untitled[xrr rating=4.5/5]Kent Haruf is a national treasure. His previous novels Plainsong and Eventide are spare, powerful stories of loss and perseverance set in the small town of Holt, CO, and focus on an array of hard-luck characters who rarely give in to despair, though it constantly beckons from just around the corner: two unmarried brothers working a cattle ranch, a man with an estranged wife and his two confused boys, a pregnant high school student. Through careful observation and pitch-perfect phrasing, Haruf transforms their stark realities into something uniquely moving –deft explorations of a uniquely American loneliness, and the communal ties necessary to rescue ourselves from it.

Now comes Benediction, another slice of Americana that is set in the same town but in the present day, perhaps a generation later than the previous books. Characters from those books are referred to only elliptically, while a new set of protagonists falls under the gaze of the measured, third-person narrator. In some ways the logical successor to the earlier novels, Benediction is different as well in that its focus is sharper, with a smaller cast of characters and a single, overriding narrative thrust.

That thrust is provided courtesy of Dad Lewis, an aging merchant and pillar of the town, now suffering from late-stage cancer and settling in to the final weeks of his life. Tended by his wife Mary and daughter Lorraine, Dad is haunted by the absence of an estranged son and a decades-old act of principle that resulted in tragedy. There are a couple of neighboring women in the mix as well, a young girl next door, and a newly-arrived preacher and his family, but that’s about it.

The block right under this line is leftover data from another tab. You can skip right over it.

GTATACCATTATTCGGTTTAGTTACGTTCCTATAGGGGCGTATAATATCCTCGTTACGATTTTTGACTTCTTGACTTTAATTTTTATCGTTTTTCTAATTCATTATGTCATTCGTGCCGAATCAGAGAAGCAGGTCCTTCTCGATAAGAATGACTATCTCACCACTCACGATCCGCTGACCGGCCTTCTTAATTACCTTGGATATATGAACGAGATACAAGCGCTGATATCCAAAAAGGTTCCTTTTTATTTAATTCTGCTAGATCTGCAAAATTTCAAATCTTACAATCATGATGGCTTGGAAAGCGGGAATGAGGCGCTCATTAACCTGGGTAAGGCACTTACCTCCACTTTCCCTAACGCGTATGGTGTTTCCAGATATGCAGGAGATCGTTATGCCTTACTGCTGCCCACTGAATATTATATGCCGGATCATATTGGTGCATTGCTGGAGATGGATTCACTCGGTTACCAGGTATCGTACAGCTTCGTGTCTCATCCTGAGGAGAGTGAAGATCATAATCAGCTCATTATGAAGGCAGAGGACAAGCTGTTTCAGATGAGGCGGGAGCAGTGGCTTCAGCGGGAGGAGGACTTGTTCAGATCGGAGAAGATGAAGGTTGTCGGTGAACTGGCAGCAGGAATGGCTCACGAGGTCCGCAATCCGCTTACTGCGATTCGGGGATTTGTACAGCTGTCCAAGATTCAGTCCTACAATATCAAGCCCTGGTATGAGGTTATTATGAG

In the course of the novel, these characters will interact and intertwine, as the reader learns brief but evocative snippets of each one’s backstory. There is also, perhaps, the single most powerful sermon I’ve ever come across in a novel, one that will drive many readers to tears, either of fury or joy, depending on one’s political inclinations. (For me, it was joy.) This sermon turns out to have crucial consequences for any number of characters.

Through it all, Haruf’s narrator maintains a placid, even serene tone, reporting events with little commentary, even when they are painful or steeped in a kind of creeping dread. It is an effect that Hemingway would have recognized and appreciated, but it carries far more heart than Hemingway ever expressed: “She stayed at the Holt County Memorial Hospital at the south end of Main Street for most of three days. They could find nothing wrong with her except that she was old and she was working too hard and she had exhausted herself by taking care of her husband by herself.” Later, a bedridden Dad Lewis reflects, “He didn’t like anyone seeing him asleep unless it was his wife or his daughter, and he didn’t want even them to sit and wait for him to wake up.”

Such brief snippets as these might appear to carry an air of detachment, but if anything the opposite is true: we feel so close to the characters that we, like them, hold their pain at arm’s length. It’s a kind of detachment that is predicated upon an extreme attachment, if that makes any sense.

The best way to understand Haruf’s extraordinary storytelling ability is to read his books, and this one is a good place to start, as it tells a story somewhat more self-contained than his earlier works. Surprising to the end, though, Haruf eschews the predictable denouement and easy “redemption” (my God, how I hate that word) sought by nearly every other novelist in America these days. Like all good art, Benediction avoids the predictable. Like all great art, it gifts us something else instead: the truth.

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